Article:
Trucks Belong on Interstate

Posted Dec. 10, 2010, at 8:56 p.m.

Returning tractor-trailer trucks to Maine’s back roads will be a travesty, from a safety and economic perspective. That is why it is crucial that a provision permanently allowing these trucks on the interstate be included in a funding or other bill passed by Congress this year.

One of those opportunities was diminished Thursday when the House of Representatives passed a continuing resolution — a measure to continue government funding for a short period of time — that did not include an extension of the truck weight provision. Rep. Mike Michaud voted against the funding measure for this reason.

Last year, Sen. Susan Collins succeeded in getting federal approval for a one-year pilot project allowing trucks weighing up to 100,000 pounds on the state’s interstate system. Previously, trucks weighing over 80,000 pounds were barred from I-95 north of Augusta, I-295 in the Portland area and I-395 between Bangor and Brewer, forcing them to travel on back roads and through downtowns.

Such restrictions do not apply in New Hampshire, Massachusetts, New York and nearby Canadian provinces, putting Maine at an economic and safety disadvantage.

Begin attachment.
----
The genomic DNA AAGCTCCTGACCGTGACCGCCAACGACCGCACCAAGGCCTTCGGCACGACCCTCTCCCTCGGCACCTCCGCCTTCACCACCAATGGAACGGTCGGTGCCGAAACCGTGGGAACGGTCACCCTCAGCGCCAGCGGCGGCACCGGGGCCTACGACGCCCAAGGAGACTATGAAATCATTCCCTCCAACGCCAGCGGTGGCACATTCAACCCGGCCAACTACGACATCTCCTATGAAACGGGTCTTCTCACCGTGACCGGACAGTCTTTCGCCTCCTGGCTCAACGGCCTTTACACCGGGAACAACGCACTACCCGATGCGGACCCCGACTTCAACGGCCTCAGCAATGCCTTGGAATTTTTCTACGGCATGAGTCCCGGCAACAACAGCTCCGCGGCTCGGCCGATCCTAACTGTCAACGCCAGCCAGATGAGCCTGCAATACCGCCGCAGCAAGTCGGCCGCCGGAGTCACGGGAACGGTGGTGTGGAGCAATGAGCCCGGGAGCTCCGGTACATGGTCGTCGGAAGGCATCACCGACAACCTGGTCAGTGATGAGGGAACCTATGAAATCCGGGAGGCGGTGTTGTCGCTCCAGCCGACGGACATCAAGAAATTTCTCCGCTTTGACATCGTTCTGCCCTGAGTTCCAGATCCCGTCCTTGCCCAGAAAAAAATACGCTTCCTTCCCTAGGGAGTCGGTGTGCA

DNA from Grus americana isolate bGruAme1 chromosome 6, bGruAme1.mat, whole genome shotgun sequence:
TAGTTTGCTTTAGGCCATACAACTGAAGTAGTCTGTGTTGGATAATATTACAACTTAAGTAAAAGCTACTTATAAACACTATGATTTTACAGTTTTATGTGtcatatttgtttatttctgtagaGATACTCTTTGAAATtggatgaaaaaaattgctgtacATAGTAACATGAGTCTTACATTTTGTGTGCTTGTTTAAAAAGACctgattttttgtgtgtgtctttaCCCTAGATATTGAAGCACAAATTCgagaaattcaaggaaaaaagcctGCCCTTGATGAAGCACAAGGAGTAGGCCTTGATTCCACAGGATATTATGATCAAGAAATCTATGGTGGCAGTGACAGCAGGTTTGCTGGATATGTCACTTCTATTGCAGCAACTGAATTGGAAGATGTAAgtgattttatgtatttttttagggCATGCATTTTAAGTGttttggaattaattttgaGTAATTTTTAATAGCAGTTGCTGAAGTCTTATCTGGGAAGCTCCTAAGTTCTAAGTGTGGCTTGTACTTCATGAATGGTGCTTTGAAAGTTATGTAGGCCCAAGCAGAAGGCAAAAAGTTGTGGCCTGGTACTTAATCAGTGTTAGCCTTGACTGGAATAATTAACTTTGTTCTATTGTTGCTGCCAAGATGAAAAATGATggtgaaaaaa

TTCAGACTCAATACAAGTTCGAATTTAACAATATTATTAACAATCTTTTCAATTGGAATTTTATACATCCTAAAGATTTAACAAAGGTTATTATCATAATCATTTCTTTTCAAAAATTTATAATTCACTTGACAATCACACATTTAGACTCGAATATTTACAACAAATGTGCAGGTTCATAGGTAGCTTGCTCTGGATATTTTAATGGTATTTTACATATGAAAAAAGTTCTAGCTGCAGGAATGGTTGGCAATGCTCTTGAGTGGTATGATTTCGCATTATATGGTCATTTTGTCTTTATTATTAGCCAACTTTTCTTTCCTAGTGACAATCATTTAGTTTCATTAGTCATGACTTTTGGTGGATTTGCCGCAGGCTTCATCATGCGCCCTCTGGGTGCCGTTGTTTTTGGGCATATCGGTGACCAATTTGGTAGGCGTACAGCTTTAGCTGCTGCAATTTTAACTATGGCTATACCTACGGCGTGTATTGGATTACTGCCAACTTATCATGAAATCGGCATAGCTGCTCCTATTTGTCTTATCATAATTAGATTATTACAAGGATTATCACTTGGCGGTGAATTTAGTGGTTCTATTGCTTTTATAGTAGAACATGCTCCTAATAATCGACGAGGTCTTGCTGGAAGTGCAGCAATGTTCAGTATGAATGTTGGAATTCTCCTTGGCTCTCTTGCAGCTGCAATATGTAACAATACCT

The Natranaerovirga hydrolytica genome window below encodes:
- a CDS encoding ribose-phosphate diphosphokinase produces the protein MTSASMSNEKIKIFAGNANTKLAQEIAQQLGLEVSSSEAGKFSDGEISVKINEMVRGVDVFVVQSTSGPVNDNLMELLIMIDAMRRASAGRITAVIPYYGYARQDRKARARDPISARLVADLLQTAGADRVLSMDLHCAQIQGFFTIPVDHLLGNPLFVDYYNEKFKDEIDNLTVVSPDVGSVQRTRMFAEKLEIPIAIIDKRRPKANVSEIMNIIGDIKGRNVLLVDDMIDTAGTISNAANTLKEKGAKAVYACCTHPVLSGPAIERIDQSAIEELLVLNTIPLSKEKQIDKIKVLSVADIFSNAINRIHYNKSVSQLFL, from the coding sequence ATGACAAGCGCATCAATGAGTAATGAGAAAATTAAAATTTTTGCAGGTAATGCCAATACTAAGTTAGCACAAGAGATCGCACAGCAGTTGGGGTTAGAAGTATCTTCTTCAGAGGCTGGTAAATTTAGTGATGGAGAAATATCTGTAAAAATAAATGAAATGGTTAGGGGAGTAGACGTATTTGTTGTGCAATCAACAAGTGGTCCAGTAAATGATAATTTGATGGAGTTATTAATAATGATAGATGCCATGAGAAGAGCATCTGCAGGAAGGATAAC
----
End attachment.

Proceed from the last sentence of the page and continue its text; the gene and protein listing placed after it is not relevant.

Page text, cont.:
The pilot expires on Dec. 18 and without congressional action the larger trucks will again be prohibited from the interstate. This is unsafe, more costly for businesses and causes more pollution.

In September, Sen. Collins persuaded President Barack Obama to include a permanent fix in his continuing resolution proposal. “Continuing the program will improve safety on local roads and increase efficiency of commercial trucking in the region,” the president said at the time.

The House writes its own continuing resolution based on the president’s blueprint. In this instance, however, the House did not include the truck weight provision in the three resolutions it has passed since September. The Senate has yet to include it either.

Before Congress adjourns for the year, it must pass a continuing resolution, a stopgap funding measure that maintains current government spending to avoid a shutdown, or a more comprehensive omnibus spending bill.

Attention has now largely shifted to ensuring the truck weight provision is in the spending bill. On Friday, Rep. Michaud said he had “confirmation from congressional leaders” that a draft spending bill will extend the pilot project.

The bottom line is that returning large trucks to Maine’s back roads and small towns is a huge step backward.

According to a study by the Maine Department of Transportation, done as part of the pilot project, a trip from Hampden to Houlton on I-95 saves 50 minutes of driving time as opposed to using Route 2 and avoids more than 270 intersections and nine school crossings.

Keith Van Scotter, CEO of Lincoln Paper and Tissue, said the restriction will increase his transportation fuel costs by 25 percent. “It’s a big deal.”

It’s a big deal that needs to be resolved in the next week. To do this, the state’s congressional delegation needs to remain focused on ensuring Maine does not return to an unsafe and costly situation.

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